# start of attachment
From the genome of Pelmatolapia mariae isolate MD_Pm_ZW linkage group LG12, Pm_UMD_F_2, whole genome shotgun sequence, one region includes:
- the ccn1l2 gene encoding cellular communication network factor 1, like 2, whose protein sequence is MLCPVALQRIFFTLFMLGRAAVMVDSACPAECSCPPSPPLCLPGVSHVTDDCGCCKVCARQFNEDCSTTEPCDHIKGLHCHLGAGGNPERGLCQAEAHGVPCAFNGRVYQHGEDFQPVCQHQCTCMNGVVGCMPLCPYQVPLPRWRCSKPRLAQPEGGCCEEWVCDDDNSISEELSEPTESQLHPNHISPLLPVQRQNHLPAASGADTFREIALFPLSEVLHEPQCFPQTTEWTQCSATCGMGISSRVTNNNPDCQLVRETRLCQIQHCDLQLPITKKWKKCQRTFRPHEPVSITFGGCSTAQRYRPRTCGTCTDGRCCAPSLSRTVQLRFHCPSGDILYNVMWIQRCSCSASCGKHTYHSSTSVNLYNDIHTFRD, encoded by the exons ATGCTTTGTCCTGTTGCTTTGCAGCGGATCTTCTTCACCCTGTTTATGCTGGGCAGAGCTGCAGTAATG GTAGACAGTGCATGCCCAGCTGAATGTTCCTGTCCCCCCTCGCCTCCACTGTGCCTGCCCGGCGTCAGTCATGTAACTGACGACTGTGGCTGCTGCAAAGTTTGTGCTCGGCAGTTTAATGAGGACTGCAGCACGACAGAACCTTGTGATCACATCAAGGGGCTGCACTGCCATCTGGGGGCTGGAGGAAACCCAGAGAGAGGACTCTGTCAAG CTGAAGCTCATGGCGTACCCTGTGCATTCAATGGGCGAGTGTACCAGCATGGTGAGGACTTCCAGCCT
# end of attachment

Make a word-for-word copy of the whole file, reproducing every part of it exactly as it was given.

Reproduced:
From the genome of Pelmatolapia mariae isolate MD_Pm_ZW linkage group LG12, Pm_UMD_F_2, whole genome shotgun sequence, one region includes:
- the ccn1l2 gene encoding cellular communication network factor 1, like 2, whose protein sequence is MLCPVALQRIFFTLFMLGRAAVMVDSACPAECSCPPSPPLCLPGVSHVTDDCGCCKVCARQFNEDCSTTEPCDHIKGLHCHLGAGGNPERGLCQAEAHGVPCAFNGRVYQHGEDFQPVCQHQCTCMNGVVGCMPLCPYQVPLPRWRCSKPRLAQPEGGCCEEWVCDDDNSISEELSEPTESQLHPNHISPLLPVQRQNHLPAASGADTFREIALFPLSEVLHEPQCFPQTTEWTQCSATCGMGISSRVTNNNPDCQLVRETRLCQIQHCDLQLPITKKWKKCQRTFRPHEPVSITFGGCSTAQRYRPRTCGTCTDGRCCAPSLSRTVQLRFHCPSGDILYNVMWIQRCSCSASCGKHTYHSSTSVNLYNDIHTFRD, encoded by the exons ATGCTTTGTCCTGTTGCTTTGCAGCGGATCTTCTTCACCCTGTTTATGCTGGGCAGAGCTGCAGTAATG GTAGACAGTGCATGCCCAGCTGAATGTTCCTGTCCCCCCTCGCCTCCACTGTGCCTGCCCGGCGTCAGTCATGTAACTGACGACTGTGGCTGCTGCAAAGTTTGTGCTCGGCAGTTTAATGAGGACTGCAGCACGACAGAACCTTGTGATCACATCAAGGGGCTGCACTGCCATCTGGGGGCTGGAGGAAACCCAGAGAGAGGACTCTGTCAAG CTGAAGCTCATGGCGTACCCTGTGCATTCAATGGGCGAGTGTACCAGCATGGTGAGGACTTCCAGCCT